" Classic " capitals—particularly the "Corinthian ;" the " egg/' and 44 egg-and-tongue " mouldings ; 44 pearl" beading; the sacrificial heads—bullocks1 rams', etc.; stiff festoons of drapery; sphinxes, lions, eagles, and other figures, mythological, animal, and human. The enrichment of Fig, 4, Plate II., is as comprehensive an object lesson in the decorative elements of this period as could well be found in a single example. In addition to the employment of brass in the form of mounts such as those illustrated and described, simple lines of the same metal were, very frequently, inlaid into the mahogany, with very chaste and pleasing results. Reverting, for a moment, to chairs and seats, I may mention that, when not made in mahogany, with brass mounts or gilded carving, they were painted in light and subtle shades of cream, green, pink, or blue, and touched up here and there with gilt, the mouldings and ornaments generally being thrown into prominence in that way. Gilt, in one guise or another, was a very prominent feature throughout the Napoleonic furnishing era in France, which, from more than one point of view, may be, perhaps, regarded as an age of brass.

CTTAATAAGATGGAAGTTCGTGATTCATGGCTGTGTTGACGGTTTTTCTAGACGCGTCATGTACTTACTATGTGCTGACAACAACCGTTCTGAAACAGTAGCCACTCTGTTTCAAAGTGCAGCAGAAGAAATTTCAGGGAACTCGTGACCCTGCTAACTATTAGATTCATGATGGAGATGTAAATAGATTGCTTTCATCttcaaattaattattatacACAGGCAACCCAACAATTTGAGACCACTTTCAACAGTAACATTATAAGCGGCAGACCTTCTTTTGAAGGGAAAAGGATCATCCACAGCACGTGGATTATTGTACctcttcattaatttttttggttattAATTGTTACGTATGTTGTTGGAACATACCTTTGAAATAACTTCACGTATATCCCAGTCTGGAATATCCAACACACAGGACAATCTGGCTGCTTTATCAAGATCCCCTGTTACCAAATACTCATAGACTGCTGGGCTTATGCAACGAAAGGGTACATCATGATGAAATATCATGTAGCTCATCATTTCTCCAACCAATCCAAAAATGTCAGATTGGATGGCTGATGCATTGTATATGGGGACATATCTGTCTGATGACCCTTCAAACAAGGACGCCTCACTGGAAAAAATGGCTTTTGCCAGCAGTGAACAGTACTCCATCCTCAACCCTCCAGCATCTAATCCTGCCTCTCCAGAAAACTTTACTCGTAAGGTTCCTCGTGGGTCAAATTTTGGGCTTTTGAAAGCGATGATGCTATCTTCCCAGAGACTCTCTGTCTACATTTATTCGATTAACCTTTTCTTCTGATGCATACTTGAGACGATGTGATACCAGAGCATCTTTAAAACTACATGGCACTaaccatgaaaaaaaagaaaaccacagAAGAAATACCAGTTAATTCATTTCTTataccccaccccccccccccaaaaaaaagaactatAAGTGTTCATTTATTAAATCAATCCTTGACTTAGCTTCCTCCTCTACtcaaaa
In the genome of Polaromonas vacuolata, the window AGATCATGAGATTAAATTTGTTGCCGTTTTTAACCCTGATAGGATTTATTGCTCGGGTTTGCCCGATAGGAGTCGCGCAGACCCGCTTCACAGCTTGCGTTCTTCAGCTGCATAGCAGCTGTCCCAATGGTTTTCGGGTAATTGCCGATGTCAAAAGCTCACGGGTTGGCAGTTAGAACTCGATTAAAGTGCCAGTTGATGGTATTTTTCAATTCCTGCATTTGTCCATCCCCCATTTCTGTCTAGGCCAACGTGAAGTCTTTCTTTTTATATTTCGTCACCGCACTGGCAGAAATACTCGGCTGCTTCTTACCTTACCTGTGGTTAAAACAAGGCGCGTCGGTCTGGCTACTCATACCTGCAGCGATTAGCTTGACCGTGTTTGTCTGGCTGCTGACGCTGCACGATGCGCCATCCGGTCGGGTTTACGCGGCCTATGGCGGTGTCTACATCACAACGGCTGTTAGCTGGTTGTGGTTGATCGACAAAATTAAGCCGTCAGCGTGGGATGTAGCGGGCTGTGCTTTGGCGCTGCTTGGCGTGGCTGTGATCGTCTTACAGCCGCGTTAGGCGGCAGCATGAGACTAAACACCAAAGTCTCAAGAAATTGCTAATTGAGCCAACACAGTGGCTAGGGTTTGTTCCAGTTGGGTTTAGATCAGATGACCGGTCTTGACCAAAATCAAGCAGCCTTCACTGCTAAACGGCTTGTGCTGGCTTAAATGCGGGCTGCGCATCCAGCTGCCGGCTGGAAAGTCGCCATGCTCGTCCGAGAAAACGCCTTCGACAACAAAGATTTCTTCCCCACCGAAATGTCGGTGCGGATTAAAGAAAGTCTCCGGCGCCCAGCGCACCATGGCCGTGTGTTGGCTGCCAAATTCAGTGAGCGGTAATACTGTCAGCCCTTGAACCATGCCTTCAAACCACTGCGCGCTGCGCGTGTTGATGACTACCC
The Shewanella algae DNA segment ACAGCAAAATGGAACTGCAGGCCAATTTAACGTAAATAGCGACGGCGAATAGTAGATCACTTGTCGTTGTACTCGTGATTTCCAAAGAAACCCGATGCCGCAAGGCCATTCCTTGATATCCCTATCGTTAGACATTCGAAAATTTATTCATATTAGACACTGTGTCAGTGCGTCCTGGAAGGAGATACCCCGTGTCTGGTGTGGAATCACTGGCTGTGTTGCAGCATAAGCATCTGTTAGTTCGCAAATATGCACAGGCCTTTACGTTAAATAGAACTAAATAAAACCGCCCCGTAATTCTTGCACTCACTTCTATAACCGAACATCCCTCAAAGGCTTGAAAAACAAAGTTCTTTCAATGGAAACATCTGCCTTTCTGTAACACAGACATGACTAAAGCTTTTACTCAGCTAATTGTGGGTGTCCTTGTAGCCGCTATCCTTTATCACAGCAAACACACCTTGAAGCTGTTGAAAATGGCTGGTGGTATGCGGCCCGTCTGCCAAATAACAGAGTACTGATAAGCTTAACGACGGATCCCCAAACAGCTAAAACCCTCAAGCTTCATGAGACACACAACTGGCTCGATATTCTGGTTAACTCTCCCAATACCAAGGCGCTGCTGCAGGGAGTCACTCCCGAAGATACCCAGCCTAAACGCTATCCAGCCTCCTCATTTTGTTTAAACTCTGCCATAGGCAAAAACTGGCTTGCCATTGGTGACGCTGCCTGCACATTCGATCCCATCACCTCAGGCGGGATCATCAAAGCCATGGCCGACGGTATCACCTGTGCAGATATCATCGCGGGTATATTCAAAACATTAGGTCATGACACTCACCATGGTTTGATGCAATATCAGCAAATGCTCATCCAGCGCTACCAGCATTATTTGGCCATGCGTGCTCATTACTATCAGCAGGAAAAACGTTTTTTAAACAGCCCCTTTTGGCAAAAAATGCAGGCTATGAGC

A word or two, in conclusion, with regard to the character of the design of the 44 Empire " textile fabrics used for furniture coverings and draperies. Sometimes they were bold, free, and floral in treatment, as in the coverings of Fig. 4, Plate I., and Figs. 1 and 3, Plate II., but more generally they were stiff and conventional, as in Fig. 3, Plate Iv Fig. 6, Plate III., and Figs. 1, 2, and 6, Plate IV. The pattern was often composed solely of a "powdering," which consisted of a simple wreath, or even of the Imperial Bee alone, without any decorative accompaniment.
In taking leave of the " Empire/' after having noted its historical associations and seeing what it eventually became, we cannot but arrive at the conclusion that, great and liberal as was the encouragement afforded by Napoleon to the arts
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